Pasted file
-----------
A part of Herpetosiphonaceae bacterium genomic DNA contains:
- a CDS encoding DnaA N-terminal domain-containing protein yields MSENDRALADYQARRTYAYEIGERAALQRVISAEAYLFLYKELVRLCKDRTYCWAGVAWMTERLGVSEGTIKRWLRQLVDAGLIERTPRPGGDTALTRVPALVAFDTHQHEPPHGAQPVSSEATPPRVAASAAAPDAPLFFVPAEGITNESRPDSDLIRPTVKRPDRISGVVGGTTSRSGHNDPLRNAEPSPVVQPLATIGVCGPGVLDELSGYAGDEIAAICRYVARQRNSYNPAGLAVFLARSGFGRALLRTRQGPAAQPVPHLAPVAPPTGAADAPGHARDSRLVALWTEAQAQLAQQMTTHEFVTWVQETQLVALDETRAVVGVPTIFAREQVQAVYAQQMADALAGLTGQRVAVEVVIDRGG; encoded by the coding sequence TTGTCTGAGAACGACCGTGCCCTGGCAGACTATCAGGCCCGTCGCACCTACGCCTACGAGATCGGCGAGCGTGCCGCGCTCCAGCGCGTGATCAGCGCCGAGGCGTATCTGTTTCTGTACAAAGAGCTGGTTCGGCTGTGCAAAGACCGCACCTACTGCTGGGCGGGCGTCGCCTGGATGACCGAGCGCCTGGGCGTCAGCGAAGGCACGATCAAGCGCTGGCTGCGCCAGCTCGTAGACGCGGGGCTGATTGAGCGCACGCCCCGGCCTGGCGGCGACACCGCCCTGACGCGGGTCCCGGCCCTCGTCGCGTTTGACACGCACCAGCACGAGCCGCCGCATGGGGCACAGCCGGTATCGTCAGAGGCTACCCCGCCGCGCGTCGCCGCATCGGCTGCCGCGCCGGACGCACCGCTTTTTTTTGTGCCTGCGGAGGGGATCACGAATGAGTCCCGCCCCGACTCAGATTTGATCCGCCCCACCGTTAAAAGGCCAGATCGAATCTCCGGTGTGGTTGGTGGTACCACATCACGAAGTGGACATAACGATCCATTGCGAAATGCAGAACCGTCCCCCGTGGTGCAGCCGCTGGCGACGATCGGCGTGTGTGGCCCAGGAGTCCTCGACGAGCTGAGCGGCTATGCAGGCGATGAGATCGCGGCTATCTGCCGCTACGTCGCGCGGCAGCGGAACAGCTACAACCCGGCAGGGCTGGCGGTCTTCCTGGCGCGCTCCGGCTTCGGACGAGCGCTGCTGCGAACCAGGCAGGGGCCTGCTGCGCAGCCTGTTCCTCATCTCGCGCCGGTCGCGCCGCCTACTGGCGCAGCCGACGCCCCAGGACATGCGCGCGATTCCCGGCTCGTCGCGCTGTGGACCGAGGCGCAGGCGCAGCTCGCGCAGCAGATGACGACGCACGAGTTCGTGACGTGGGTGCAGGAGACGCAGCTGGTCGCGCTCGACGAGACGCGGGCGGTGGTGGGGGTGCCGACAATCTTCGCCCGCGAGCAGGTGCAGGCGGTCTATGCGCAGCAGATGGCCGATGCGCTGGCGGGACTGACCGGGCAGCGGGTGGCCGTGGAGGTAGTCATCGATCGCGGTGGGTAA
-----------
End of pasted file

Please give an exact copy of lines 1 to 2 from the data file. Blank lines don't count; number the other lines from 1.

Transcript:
A part of Herpetosiphonaceae bacterium genomic DNA contains:
- a CDS encoding DnaA N-terminal domain-containing protein yields MSENDRALADYQARRTYAYEIGERAALQRVISAEAYLFLYKELVRLCKDRTYCWAGVAWMTERLGVSEGTIKRWLRQLVDAGLIERTPRPGGDTALTRVPALVAFDTHQHEPPHGAQPVSSEATPPRVAASAAAPDAPLFFVPAEGITNESRPDSDLIRPTVKRPDRISGVVGGTTSRSGHNDPLRNAEPSPVVQPLATIGVCGPGVLDELSGYAGDEIAAICRYVARQRNSYNPAGLAVFLARSGFGRALLRTRQGPAAQPVPHLAPVAPPTGAADAPGHARDSRLVALWTEAQAQLAQQMTTHEFVTWVQETQLVALDETRAVVGVPTIFAREQVQAVYAQQMADALAGLTGQRVAVEVVIDRGG; encoded by the coding sequence TTGTCTGAGAACGACCGTGCCCTGGCAGACTATCAGGCCCGTCGCACCTACGCCTACGAGATCGGCGAGCGTGCCGCGCTCCAGCGCGTGATCAGCGCCGAGGCGTATCTGTTTCTGTACAAAGAGCTGGTTCGGCTGTGCAAAGACCGCACCTACTGCTGGGCGGGCGTCGCCTGGATGACCGAGCGCCTGGGCGTCAGCGAAGGCACGATCAAGCGCTGGCTGCGCCAGCTCGTAGACGCGGGGCTGATTGAGCGCACGCCCCGGCCTGGCGGCGACACCGCCCTGACGCGGGTCCCGGCCCTCGTCGCGTTTGACACGCACCAGCACGAGCCGCCGCATGGGGCACAGCCGGTATCGTCAGAGGCTACCCCGCCGCGCGTCGCCGCATCGGCTGCCGCGCCGGACGCACCGCTTTTTTTTGTGCCTGCGGAGGGGATCACGAATGAGTCCCGCCCCGACTCAGATTTGATCCGCCCCACCGTTAAAAGGCCAGATCGAATCTCCGGTGTGGTTGGTGGTACCACATCACGAAGTGGACATAACGATCCATTGCGAAATGCAGAACCGTCCCCCGTGGTGCAGCCGCTGGCGACGATCGGCGTGTGTGGCCCAGGAGTCCTCGACGAGCTGAGCGGCTATGCAGGCGATGAGATCGCGGCTATCTGCCGCTACGTCGCGCGGCAGCGGAACAGCTACAACCCGGCAGGGCTGGCGGTCTTCCTGGCGCGCTCCGGCTTCGGACGAGCGCTGCTGCGAACCAGGCAGGGGCCTGCTGCGCAGCCTGTTCCTCATCTCGCGCCGGTCGCGCCGCCTACTGGCGCAGCCGACGCCCCAGGACATGCGCGCGATTCCCGGCTCGTCGCGCTGTGGACCGAGGCGCAGGCGCAGCTCGCGCAGCAGATGACGACGCACGAGTTCGTGACGTGGGTGCAGGAGACGCAGCTGGTCGCGCTCGACGAGACGCGGGCGGTGGTGGGGGTGCCGACAATCTTCGCCCGCGAGCAGGTGCAGGCGGTCTATGCGCAGCAGATGGCCGATGCGCTGGCGGGACTGACCGGGCAGCGGGTGGCCGTGGAGGTAGTCATCGATCGCGGTGGGTAA